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3.3.3 Implementing generated ‘skeleton’ components

To start implementing the LED component’s behavior, create the LED.cc and LED.hh files. The AlarmSystem you generated from the Dezyne models already includes the LED.hh file by name, which is why you are restricted in naming it. In this LED.hh file you are also required to define a struct (or class, they are the same in C++) LED that inherits from skel::LED. The LED class definition in LED.hh will look like this:

#include "skel_LED.hh"

class LED : public skel::LED {

}

By inheriting from skel::LED, the LED class is forced to implement all pure virtual functions defined in the base class. The pure virtual functions that are defined in the base class are all events that would normally be handled by the respective component’s behavior. Let’s take a look at the generated LED class in skel_LED.hh:

namespace skel {
  struct LED
  {
    // Dezyne meta information
    ILED iLed;

    LED(const dzn::locator&);
    virtual ~LED();

    // Dezyne meta informaton

    private:
    virtual void iLed_setGreen() = 0;
    virtual void iLed_setYellow() = 0;
    virtual void iLed_setRed() = 0;
    virtual void iLed_turnOff() = 0;
  };
}

As expected, the events we promised to implement in the ILED interface (setGreen, setYellow, setRed and turnOff) are pure virtual functions in the generated base class. You should add these function declarations to the LED class definition in LED.hh as an exercise.

Solution:

#include "skel_LED.hh"

class LED : public skel::LED {
  void iLed_setGreen();
  void iLed_setYellow();
  void iLed_setRed();
  void iLed_turnOff();
}

Lastly, as the LED class you’ll be creating will be constructed like any other generated Dezyne class, you will need to define a constructor for the LED that accepts a dzn::locator reference as parameter. The final version of the foreign LED class definition, from the Dezyne perspective, will look like this:

#include "skel_LED.hh"

class LED : public skel::LED {
  void iLed_setGreen();
  void iLed_setYellow();
  void iLed_setRed();
  void iLed_turnOff();

public:
  LED(const dzn::locator& loc);
}

Note that the constructor must be public; this is because the generated AlarmSystem directly calls the constructor of the LED class. The functions it implements do not have to be public; those functions are called through the LED class’ ILED port. The skel_LED.hh file already includes the necessary files from the Dezyne runtime to be able to refer to dzn::locator, so that’s taken care of as well.

With the definition out of the way, what’s left to be done is the implementation of the functions of the LED class. Driving an LED on the Raspberry Pi can be done with the WiringPi library (http://wiringpi.com). To make use of WiringPi, its setup function needs to be called and the GPIO pins connected to the LED must be initialized. This is hardware-specific setup that should be performed in the implementation of the LED’s constructor; it will be performed when the constructor is called by the generated AlarmSystem. As an exercise, write an implementation for the constructor using wiringPiSetup() and pinMode() for your hardware setup.

Solution:

#include <wiringPi.h>
#include "LED.hh"

LED::LED(const dzn::locator& loc) {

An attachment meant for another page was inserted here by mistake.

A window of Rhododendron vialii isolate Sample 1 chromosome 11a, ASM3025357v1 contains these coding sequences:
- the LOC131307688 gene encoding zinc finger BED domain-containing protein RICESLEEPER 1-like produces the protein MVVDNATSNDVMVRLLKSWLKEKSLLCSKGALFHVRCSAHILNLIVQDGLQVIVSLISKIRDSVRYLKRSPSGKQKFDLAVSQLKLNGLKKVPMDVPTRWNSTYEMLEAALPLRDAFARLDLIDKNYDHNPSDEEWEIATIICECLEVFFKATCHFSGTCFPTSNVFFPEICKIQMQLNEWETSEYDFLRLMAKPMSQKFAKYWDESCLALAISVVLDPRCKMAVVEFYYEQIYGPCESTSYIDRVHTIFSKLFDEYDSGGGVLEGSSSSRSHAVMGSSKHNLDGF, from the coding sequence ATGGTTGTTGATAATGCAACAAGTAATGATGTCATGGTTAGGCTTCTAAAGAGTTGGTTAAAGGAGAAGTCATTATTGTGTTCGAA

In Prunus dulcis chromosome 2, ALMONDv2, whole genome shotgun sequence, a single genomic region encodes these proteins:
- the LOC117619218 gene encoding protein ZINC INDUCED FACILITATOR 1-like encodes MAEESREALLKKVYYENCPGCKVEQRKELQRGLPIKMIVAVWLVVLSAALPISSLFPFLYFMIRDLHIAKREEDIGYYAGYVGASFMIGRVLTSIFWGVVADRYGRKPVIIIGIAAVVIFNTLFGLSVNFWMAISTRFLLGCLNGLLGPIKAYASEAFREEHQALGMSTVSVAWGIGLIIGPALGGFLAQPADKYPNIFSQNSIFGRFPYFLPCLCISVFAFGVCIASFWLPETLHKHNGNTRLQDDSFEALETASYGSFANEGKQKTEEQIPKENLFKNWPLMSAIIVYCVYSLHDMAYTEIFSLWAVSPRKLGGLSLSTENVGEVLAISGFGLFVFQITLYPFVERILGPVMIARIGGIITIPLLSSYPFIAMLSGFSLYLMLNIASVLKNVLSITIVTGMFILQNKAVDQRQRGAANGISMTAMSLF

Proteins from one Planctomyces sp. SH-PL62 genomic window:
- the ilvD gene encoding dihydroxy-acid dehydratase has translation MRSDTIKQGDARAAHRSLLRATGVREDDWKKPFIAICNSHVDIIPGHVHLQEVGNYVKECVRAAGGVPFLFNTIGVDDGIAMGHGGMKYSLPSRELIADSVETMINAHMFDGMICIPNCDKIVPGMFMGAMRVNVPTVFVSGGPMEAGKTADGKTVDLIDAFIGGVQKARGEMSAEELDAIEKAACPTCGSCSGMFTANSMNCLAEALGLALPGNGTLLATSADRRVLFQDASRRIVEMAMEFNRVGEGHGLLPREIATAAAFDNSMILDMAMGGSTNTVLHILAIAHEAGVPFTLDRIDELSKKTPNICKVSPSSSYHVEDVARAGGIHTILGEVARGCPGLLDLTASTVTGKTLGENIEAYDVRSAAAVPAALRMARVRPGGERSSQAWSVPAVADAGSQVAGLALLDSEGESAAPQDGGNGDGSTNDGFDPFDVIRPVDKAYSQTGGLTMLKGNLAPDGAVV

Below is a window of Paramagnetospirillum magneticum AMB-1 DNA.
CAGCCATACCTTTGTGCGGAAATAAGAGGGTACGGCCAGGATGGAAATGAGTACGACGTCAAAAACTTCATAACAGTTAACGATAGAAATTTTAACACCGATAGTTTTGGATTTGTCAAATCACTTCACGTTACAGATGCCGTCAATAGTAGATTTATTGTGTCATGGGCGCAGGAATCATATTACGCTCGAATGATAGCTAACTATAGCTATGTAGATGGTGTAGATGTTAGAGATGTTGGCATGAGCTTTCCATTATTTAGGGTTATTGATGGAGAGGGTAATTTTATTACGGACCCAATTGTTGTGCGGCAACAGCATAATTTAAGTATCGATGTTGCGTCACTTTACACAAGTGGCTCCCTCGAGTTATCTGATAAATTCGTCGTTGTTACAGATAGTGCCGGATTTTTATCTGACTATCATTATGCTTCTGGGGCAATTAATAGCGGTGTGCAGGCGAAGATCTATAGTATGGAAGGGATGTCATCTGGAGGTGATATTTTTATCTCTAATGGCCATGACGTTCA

wiringPiSetup();
  //Pin numbers are declared in LED.hh as PIN_RED, PIN_GREEN and PIN_BLUE for readability
  pinMode(PIN_RED, OUTPUT);
  pinMode(PIN_GREEN, OUTPUT);
  pinMode(PIN_BLUE, OUTPUT);
}

The solution above takes care of all the hardware setup, but that is not all we want to do with the foreign implementation of a Dezyne component. To fully integrate a foreign component in the AlarmSystem, you should call also call the constructor of the component’s base class to handle Dezyne related initialization. In C++, this is easily done by modifying the constructor to the following:

LED::LED(const dzn::locator& loc) : skel::LED(loc) {

This modification will call the constructor of LED’s base class skel::LED as well as perform the constructor you implemented in your foreign component. In skel::LED all of the Dezyne meta information and port binding is handled, so all you need to worry about in the foreign LED class is the functional behavior of the component.

To implement the setGreen, setYellow, setRed and turnOff functions you can do that like you would any other function. WiringPi provides a digitalWrite() function you can use to turn output on a GPIO pin on or off. All the colors we wish to display on the RGB LED can be created by a mixture of on and off on the three respective pins. Try implementing the remaining functions yourself as an exercise.

Solution:

void LED::iLed_setGreen() {
  digitalWrite(PIN_RED, LOW);
  digitalWrite(PIN_GREEN, HIGH);
  digitalWrite(PIN_BLUE, LOW);
}

void LED::iLed_setYellow() {
  digitalWrite(PIN_RED, HIGH);
  digitalWrite(PIN_GREEN, HIGH);
  digitalWrite(PIN_BLUE, LOW);
}

void LED::iLed_setRed() {
  digitalWrite(PIN_RED, HIGH);
  digitalWrite(PIN_GREEN, LOW);
  digitalWrite(PIN_BLUE, LOW);
}

void LED::iLed_turnOff() {
  digitalWrite(PIN_RED, LOW);
  digitalWrite(PIN_GREEN, LOW);
  digitalWrite(PIN_BLUE, LOW);
}

In summary: you now have a small but functionally complete burglar alarm program which accepts ‘s’ and ‘v’ commands from the user to denote a sensor trigger and valid password entry. Based on sequences of events, the program will display different colors on an RGB LED denoting whether the system is Unarmed, Armed or Alarming.

In the next section, you will find instructions on how to compile this application on a Raspberry Pi target so you can see it function in the real world!


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